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Blood Transfus. 2013 Apr;11(2):289-95. doi: 10.2450/2013.0172-12. Epub 2013 Feb 6.

The impact of a restrictive transfusion trigger on post-operative complication rate and well-being following elective orthopaedic surgery: a post-hoc analysis of a randomised study.

Author information

1
Department of Research and Development, Sanquin Blood Bank South West Region, Leiden, The Netherlands. c.so@sanquin.nl

Abstract

BACKGROUND:

Peri-operative red blood cell transfusions have been associated with post-operative complications in patients undergoing elective orthopaedic hip or knee replacement surgery.

MATERIALS AND METHODS:

We performed a post-hoc analysis of data extracted from a randomised study on transfusion triggers using pre-storage leucocyte-depleted red blood cells. Patients who were assigned to the most restrictive transfusion policy ("restrictive group") were compared with patients who were assigned to the most liberal policy ("liberal group"). End-points were red blood cell use, hospital stay, haemoglobin levels, post-operative complications and quality of life scores.

RESULTS:

Of 603 patients, 26.4% patients in the restrictive group and 39.1% in the liberal group were transfused (P =0.001). The rate of post-operative infections was lower, although not statistically significantly so, in the restrictive group than in the liberal group (5.4% vs. 10.2%, respectively) as was the rate of respiratory complications (1.7% vs. 4.9%, respectively), whereas hospital stay, cardiovascular complications and mortality rate were not different in the two groups. Quality of life scores were not associated with type of transfusion policy, the number of red blood cell transfusions or the transfusion status.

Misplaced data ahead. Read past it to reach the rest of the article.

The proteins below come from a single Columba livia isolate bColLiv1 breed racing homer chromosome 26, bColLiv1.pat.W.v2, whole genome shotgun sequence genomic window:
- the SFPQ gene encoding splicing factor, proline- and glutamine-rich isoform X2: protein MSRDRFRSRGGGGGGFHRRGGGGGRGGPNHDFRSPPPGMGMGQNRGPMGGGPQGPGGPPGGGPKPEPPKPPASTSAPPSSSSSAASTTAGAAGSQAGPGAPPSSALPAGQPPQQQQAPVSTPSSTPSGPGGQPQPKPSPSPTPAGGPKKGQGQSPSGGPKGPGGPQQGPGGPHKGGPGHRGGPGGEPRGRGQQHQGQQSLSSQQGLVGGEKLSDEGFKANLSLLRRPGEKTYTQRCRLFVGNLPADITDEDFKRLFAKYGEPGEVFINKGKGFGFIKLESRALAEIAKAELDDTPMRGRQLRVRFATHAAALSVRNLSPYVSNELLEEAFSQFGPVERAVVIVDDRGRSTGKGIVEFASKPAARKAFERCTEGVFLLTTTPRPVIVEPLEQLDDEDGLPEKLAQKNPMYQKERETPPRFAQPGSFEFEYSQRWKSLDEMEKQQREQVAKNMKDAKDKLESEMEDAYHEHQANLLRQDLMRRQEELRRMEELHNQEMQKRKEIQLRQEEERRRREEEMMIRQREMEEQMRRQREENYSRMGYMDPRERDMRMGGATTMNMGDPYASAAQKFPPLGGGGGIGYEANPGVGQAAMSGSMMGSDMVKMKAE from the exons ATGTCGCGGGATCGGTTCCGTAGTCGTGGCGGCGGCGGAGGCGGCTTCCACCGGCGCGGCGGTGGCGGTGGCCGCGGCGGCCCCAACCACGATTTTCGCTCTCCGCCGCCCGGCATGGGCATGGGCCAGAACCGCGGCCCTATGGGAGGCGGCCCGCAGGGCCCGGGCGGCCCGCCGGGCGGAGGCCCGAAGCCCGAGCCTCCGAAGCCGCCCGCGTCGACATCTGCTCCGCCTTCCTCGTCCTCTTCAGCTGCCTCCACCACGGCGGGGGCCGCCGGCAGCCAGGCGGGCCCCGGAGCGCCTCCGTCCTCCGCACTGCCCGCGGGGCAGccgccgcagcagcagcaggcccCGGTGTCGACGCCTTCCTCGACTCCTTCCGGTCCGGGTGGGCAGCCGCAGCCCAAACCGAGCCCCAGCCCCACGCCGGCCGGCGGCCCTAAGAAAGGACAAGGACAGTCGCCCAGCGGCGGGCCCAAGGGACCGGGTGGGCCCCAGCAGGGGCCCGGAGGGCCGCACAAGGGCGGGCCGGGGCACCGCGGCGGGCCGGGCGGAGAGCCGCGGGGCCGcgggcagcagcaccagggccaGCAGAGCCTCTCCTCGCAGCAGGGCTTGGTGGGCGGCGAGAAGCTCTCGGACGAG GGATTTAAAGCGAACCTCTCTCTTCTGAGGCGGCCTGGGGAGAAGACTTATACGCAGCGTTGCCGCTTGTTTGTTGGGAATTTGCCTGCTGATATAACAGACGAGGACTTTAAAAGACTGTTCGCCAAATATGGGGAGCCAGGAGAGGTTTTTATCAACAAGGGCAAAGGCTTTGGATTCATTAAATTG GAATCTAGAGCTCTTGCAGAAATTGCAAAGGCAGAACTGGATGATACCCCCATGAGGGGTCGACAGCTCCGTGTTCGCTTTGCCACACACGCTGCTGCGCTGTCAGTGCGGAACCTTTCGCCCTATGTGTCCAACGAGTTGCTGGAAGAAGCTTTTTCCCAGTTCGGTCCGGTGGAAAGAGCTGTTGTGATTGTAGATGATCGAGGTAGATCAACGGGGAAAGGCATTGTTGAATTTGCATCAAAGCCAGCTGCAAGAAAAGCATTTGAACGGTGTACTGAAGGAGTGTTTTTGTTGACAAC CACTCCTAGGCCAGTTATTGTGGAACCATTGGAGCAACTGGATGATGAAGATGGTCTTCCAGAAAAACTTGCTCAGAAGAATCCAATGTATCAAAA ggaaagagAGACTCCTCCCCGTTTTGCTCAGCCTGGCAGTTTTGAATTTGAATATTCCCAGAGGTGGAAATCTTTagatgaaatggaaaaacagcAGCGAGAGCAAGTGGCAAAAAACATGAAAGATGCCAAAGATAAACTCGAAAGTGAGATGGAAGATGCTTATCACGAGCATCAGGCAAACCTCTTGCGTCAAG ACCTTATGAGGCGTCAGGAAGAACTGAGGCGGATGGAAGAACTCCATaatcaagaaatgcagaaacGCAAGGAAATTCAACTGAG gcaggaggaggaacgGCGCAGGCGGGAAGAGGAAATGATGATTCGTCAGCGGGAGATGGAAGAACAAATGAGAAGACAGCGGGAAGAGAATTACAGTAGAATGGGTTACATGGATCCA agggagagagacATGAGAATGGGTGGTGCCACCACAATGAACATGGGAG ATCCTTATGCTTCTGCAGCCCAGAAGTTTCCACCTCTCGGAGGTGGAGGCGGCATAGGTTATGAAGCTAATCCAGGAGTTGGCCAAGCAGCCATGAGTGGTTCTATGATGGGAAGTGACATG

DISCUSSION:

A restrictive transfusion protocol was not associated with worse outcome and resulted in a lower transfusion rate compared to the liberal policy. Well-being (quality of life) was not associated with transfusion policy or with red blood cell transfusions.

PMID:
23399367
PMCID:
PMC3626482
DOI:
10.2450/2013.0172-12
[Indexed for MEDLINE]
Free PMC Article

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